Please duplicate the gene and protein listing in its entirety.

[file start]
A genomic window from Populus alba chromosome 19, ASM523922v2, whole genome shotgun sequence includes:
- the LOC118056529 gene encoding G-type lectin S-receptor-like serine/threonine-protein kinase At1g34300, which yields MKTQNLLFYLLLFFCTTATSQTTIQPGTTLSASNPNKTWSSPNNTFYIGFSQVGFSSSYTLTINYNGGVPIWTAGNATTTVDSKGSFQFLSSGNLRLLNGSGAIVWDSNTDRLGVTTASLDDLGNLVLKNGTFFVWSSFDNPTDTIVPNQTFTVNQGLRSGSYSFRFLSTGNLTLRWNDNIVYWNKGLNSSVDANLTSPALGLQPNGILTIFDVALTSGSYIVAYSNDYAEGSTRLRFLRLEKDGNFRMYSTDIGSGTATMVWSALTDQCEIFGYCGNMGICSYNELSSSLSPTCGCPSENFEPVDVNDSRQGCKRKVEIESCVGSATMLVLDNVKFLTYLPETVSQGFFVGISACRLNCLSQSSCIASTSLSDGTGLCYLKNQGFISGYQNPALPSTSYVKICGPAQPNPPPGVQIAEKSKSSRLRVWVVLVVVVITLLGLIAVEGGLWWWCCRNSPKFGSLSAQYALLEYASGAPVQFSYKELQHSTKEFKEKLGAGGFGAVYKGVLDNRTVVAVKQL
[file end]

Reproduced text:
A genomic window from Populus alba chromosome 19, ASM523922v2, whole genome shotgun sequence includes:
- the LOC118056529 gene encoding G-type lectin S-receptor-like serine/threonine-protein kinase At1g34300, which yields MKTQNLLFYLLLFFCTTATSQTTIQPGTTLSASNPNKTWSSPNNTFYIGFSQVGFSSSYTLTINYNGGVPIWTAGNATTTVDSKGSFQFLSSGNLRLLNGSGAIVWDSNTDRLGVTTASLDDLGNLVLKNGTFFVWSSFDNPTDTIVPNQTFTVNQGLRSGSYSFRFLSTGNLTLRWNDNIVYWNKGLNSSVDANLTSPALGLQPNGILTIFDVALTSGSYIVAYSNDYAEGSTRLRFLRLEKDGNFRMYSTDIGSGTATMVWSALTDQCEIFGYCGNMGICSYNELSSSLSPTCGCPSENFEPVDVNDSRQGCKRKVEIESCVGSATMLVLDNVKFLTYLPETVSQGFFVGISACRLNCLSQSSCIASTSLSDGTGLCYLKNQGFISGYQNPALPSTSYVKICGPAQPNPPPGVQIAEKSKSSRLRVWVVLVVVVITLLGLIAVEGGLWWWCCRNSPKFGSLSAQYALLEYASGAPVQFSYKELQHSTKEFKEKLGAGGFGAVYKGVLDNRTVVAVKQL